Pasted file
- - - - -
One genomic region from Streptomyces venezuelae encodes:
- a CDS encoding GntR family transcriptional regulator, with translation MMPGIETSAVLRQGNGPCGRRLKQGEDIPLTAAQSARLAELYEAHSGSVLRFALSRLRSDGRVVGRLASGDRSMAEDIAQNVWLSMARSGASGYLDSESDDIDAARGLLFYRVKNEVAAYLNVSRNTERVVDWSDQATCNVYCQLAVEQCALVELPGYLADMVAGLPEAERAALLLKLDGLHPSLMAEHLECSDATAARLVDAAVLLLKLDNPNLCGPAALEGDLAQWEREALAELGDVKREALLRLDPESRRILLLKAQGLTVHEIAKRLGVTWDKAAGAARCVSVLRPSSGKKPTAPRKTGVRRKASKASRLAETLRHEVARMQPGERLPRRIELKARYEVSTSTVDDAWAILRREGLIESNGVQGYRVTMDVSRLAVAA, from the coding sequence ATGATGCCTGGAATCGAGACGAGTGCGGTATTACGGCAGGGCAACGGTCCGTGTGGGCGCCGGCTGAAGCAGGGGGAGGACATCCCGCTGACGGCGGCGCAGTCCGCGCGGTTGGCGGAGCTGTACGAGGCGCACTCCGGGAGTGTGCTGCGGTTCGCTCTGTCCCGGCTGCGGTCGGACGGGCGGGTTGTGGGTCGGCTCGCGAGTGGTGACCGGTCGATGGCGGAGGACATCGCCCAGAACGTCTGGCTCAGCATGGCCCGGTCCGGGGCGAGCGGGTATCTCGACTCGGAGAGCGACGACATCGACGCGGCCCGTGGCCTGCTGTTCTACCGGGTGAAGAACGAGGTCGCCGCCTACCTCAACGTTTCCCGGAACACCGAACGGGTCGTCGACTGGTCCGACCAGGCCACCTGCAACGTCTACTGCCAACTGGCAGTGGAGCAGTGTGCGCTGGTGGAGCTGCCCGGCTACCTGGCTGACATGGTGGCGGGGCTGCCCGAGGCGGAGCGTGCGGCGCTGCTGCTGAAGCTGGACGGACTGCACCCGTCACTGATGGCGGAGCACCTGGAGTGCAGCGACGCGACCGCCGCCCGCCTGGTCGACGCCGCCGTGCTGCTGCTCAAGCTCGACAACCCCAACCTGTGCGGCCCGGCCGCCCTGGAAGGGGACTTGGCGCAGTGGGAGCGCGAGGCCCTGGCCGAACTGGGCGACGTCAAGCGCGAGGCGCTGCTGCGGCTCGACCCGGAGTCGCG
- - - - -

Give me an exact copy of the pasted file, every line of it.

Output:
One genomic region from Streptomyces venezuelae encodes:
- a CDS encoding GntR family transcriptional regulator, with translation MMPGIETSAVLRQGNGPCGRRLKQGEDIPLTAAQSARLAELYEAHSGSVLRFALSRLRSDGRVVGRLASGDRSMAEDIAQNVWLSMARSGASGYLDSESDDIDAARGLLFYRVKNEVAAYLNVSRNTERVVDWSDQATCNVYCQLAVEQCALVELPGYLADMVAGLPEAERAALLLKLDGLHPSLMAEHLECSDATAARLVDAAVLLLKLDNPNLCGPAALEGDLAQWEREALAELGDVKREALLRLDPESRRILLLKAQGLTVHEIAKRLGVTWDKAAGAARCVSVLRPSSGKKPTAPRKTGVRRKASKASRLAETLRHEVARMQPGERLPRRIELKARYEVSTSTVDDAWAILRREGLIESNGVQGYRVTMDVSRLAVAA, from the coding sequence ATGATGCCTGGAATCGAGACGAGTGCGGTATTACGGCAGGGCAACGGTCCGTGTGGGCGCCGGCTGAAGCAGGGGGAGGACATCCCGCTGACGGCGGCGCAGTCCGCGCGGTTGGCGGAGCTGTACGAGGCGCACTCCGGGAGTGTGCTGCGGTTCGCTCTGTCCCGGCTGCGGTCGGACGGGCGGGTTGTGGGTCGGCTCGCGAGTGGTGACCGGTCGATGGCGGAGGACATCGCCCAGAACGTCTGGCTCAGCATGGCCCGGTCCGGGGCGAGCGGGTATCTCGACTCGGAGAGCGACGACATCGACGCGGCCCGTGGCCTGCTGTTCTACCGGGTGAAGAACGAGGTCGCCGCCTACCTCAACGTTTCCCGGAACACCGAACGGGTCGTCGACTGGTCCGACCAGGCCACCTGCAACGTCTACTGCCAACTGGCAGTGGAGCAGTGTGCGCTGGTGGAGCTGCCCGGCTACCTGGCTGACATGGTGGCGGGGCTGCCCGAGGCGGAGCGTGCGGCGCTGCTGCTGAAGCTGGACGGACTGCACCCGTCACTGATGGCGGAGCACCTGGAGTGCAGCGACGCGACCGCCGCCCGCCTGGTCGACGCCGCCGTGCTGCTGCTCAAGCTCGACAACCCCAACCTGTGCGGCCCGGCCGCCCTGGAAGGGGACTTGGCGCAGTGGGAGCGCGAGGCCCTGGCCGAACTGGGCGACGTCAAGCGCGAGGCGCTGCTGCGGCTCGACCCGGAGTCGCG